SINGER OUT AT T: Sally Singer’s relatively short stint as editor in chief of T: The New York Times Style Magazine will abruptly come to an end Friday. In a memo to the staff, Times executive editor Jill Abramson said: “I’m sorry to announce that Sally Singer will be leaving T magazine and the Times at the end of this month. Sally’s contributions are clear to anyone who’s read the magazine during her tenure. Gorgeous visuals, interesting stories and enterprising features — both in print and online — have been hallmarks of her stewardship. We wish her every success.”
Asked for further comment at the Republican National Convention in Tampa, Fla., Abramson declined to elaborate. Singer could not be reached for comment.
This story first appeared in the August 29, 2012 issue of WWD. Subscribe Today.
But while Abramson highlighted Singer’s “gorgeous visuals, interesting stories,” both were often points of contention within and outside the Times. There were the black-and-white covers that Singer favored but the publishing side loathed. There was her drastic change in direction, moving from her predecessor Stefano Tonchi’s uptown, aspirational style of covering the good life for a more downtown vibe that talked about cool kids and had Lana Del Rey on the cover, shot by Terry Richardson.
Singer aimed to publish a more hyper-intellectual read that was laid on thick from the moment she arrived from Vogue in July 2010. In her first issue almost five months later, which came out during the holiday season, there was a piece on WikiLeaks founder Julian Assange, the actor Tahar Rahim and changes in French cinema, and the man behind the mosque in downtown Manhattan, Feisal Abdul Rauf.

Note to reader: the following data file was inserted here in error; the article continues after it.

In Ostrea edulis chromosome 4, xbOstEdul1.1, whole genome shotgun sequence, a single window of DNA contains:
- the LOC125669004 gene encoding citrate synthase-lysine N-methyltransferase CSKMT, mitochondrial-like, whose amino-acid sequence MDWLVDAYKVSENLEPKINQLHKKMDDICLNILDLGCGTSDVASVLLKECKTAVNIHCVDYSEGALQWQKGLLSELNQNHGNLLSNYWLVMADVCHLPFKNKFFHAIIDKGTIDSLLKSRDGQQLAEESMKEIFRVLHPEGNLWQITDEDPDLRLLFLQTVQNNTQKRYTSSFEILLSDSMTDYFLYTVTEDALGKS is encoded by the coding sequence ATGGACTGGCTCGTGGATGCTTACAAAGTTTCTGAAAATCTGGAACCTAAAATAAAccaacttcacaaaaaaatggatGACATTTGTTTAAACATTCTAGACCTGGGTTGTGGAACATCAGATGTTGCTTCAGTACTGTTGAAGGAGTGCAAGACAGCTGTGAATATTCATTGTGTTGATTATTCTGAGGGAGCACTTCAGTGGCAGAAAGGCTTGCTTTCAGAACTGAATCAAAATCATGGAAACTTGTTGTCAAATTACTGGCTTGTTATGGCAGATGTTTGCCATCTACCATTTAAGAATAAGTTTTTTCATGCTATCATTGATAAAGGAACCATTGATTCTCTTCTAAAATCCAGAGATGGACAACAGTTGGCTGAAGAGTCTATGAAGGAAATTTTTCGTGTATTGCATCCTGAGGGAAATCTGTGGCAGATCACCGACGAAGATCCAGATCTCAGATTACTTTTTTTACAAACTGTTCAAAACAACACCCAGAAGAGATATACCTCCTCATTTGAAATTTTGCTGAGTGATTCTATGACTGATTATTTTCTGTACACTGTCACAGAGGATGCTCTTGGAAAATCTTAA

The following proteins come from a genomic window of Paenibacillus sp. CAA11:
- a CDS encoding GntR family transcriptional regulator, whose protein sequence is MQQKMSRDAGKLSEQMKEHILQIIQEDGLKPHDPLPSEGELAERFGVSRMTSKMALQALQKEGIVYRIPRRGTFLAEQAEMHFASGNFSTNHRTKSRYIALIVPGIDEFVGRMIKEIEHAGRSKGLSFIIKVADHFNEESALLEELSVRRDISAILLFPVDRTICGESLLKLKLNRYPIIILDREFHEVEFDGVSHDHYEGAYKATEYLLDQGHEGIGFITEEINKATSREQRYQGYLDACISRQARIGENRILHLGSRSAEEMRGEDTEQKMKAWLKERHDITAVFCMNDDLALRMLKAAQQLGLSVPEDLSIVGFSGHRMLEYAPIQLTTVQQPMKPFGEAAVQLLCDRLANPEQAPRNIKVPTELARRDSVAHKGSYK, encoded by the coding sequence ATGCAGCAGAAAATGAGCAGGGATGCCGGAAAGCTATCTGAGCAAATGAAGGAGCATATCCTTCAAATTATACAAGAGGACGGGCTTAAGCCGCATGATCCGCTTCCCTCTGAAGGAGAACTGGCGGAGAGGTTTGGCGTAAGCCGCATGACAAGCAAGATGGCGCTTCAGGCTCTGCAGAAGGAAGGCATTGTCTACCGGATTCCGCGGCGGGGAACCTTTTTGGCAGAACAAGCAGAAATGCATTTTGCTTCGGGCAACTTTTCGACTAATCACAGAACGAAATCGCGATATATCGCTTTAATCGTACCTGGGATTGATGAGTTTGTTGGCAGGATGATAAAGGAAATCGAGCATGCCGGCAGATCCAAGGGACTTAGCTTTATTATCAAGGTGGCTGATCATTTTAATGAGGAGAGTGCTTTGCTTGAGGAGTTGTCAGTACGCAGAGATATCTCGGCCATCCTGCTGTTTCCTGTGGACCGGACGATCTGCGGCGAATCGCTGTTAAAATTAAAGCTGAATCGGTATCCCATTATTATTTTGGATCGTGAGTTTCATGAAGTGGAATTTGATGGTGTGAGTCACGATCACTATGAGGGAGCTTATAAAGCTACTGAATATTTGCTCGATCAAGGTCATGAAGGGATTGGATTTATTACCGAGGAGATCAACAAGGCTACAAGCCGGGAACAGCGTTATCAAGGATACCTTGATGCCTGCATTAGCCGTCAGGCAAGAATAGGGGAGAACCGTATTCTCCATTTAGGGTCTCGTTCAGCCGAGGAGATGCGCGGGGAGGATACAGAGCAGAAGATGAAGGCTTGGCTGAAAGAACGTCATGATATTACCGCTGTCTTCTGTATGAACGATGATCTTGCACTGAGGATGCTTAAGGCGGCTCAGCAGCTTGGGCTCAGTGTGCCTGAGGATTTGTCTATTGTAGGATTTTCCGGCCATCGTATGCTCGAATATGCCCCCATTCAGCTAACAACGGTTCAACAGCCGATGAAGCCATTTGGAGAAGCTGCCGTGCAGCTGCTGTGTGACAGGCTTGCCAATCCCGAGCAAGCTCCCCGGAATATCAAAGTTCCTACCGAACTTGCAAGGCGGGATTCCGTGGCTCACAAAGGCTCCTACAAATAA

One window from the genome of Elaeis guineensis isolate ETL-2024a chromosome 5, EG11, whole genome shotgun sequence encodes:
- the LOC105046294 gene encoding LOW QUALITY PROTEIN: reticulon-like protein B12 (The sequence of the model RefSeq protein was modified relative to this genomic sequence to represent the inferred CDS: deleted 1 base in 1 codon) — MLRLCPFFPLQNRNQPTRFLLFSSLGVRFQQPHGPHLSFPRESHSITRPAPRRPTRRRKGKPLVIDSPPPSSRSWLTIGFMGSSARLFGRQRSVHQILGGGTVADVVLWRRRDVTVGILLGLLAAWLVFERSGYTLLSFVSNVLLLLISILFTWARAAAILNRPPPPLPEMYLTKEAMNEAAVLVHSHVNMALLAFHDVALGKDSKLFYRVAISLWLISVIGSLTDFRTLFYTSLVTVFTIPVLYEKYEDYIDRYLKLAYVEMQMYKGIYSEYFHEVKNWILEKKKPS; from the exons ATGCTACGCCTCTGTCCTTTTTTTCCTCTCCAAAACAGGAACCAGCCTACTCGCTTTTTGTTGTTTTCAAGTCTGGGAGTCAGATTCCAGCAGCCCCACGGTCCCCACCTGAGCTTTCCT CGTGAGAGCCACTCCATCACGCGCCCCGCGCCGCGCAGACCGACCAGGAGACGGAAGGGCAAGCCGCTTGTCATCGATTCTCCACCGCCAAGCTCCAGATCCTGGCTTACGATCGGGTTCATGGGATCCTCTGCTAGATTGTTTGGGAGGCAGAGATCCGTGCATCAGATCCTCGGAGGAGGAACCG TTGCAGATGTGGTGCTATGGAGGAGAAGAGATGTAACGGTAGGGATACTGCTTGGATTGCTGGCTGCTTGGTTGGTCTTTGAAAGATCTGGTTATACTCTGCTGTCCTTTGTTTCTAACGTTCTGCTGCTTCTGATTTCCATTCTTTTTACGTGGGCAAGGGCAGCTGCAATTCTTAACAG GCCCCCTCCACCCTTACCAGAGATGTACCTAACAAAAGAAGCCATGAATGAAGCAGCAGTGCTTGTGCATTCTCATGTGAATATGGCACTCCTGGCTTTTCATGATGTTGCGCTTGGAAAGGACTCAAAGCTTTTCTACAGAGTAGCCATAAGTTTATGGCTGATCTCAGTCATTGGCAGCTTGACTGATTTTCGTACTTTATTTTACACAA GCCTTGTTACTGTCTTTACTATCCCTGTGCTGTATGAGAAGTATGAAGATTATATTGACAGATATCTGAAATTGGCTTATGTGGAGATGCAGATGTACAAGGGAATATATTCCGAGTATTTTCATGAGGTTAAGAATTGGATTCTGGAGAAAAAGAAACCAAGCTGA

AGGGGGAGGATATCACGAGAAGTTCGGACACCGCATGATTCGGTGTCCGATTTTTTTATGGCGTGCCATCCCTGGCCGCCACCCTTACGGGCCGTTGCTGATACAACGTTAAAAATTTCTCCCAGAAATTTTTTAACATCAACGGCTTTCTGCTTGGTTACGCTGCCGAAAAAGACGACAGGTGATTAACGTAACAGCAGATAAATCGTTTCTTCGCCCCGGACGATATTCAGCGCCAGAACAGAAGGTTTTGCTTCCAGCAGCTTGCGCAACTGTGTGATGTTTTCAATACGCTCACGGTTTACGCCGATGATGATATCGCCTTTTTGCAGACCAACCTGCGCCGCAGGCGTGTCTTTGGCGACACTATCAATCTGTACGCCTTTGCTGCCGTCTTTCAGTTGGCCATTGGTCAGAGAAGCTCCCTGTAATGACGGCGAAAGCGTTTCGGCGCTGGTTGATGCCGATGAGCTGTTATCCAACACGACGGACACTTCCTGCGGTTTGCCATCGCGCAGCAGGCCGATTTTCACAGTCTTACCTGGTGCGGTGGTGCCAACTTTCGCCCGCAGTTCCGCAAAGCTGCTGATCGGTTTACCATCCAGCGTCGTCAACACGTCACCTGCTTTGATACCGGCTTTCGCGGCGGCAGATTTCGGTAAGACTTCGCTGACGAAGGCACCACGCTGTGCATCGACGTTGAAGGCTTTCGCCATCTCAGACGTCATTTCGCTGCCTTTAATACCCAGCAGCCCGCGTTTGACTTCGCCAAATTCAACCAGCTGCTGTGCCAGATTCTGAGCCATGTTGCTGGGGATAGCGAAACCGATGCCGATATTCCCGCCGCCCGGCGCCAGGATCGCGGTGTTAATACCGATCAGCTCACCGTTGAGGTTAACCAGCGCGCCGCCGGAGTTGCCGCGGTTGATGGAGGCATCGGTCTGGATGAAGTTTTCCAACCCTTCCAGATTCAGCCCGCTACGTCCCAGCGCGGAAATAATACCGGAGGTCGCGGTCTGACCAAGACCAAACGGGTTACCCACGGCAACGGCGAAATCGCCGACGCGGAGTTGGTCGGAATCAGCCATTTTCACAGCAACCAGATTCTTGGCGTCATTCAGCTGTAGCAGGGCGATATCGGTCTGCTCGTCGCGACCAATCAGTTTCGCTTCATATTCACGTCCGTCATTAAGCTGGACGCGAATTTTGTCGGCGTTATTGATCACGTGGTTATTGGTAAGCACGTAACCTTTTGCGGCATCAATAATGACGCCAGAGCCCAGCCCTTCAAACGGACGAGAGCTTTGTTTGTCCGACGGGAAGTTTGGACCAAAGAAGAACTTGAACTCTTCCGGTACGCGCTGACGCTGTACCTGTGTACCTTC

The ad sales team, used to Tonchi serving almost as an associate publisher, had a hard time selling Singer’s T. As WWD reported, Abramson spoke to Singer last year about complaints from the publishing side. Since then, there have been changes. The most recent fashion issue, published two weeks ago, has a portfolio of a smiling Miranda Kerr, shot by husband Orlando Bloom. “Parks & Recreation” actress Rashida Jones talks about her “business-friendly” look. The cover is about as mainstream as they get, with Emma Watson, who is best known around the world as the girl from the “Harry Potter” movies.
While some sources said Singer was asked to step down, others claim she chose to leave. Regardless, the shift may simply have come too late for everyone involved. Singer may have had enough of the back and forth on her editorial direction and budget issues, and Times executives just wanted a magazine that could make money without the hassle of getting involved in arguments over art direction. Then there were her well-known clashes with Hugo Lindgren, editor of The New York Times Magazine. Singer was said to have angled to take over the magazine as well as T, while Lindgren reportedly wanted fashion to be folded back into the Sunday magazine to boost its ad pages.
It hasn’t helped that the ad picture hasn’t been rosy for either supplement. T ended last year up just 0.7 percent, according to Media Industry Newsletter. In May, MIN reported that seven issues into the year, T’s ad pages fell 4 percent. For the September fashion issue, ad paging is flat compared with last year.
Nonetheless, Singer’s quick departure is out of character at the Times, which typically moves at a more glacial pace with personnel changes. No successor has been named as of yet, and word is that longtime Timesman Gerry Marzorati may step in to oversee T until one is found.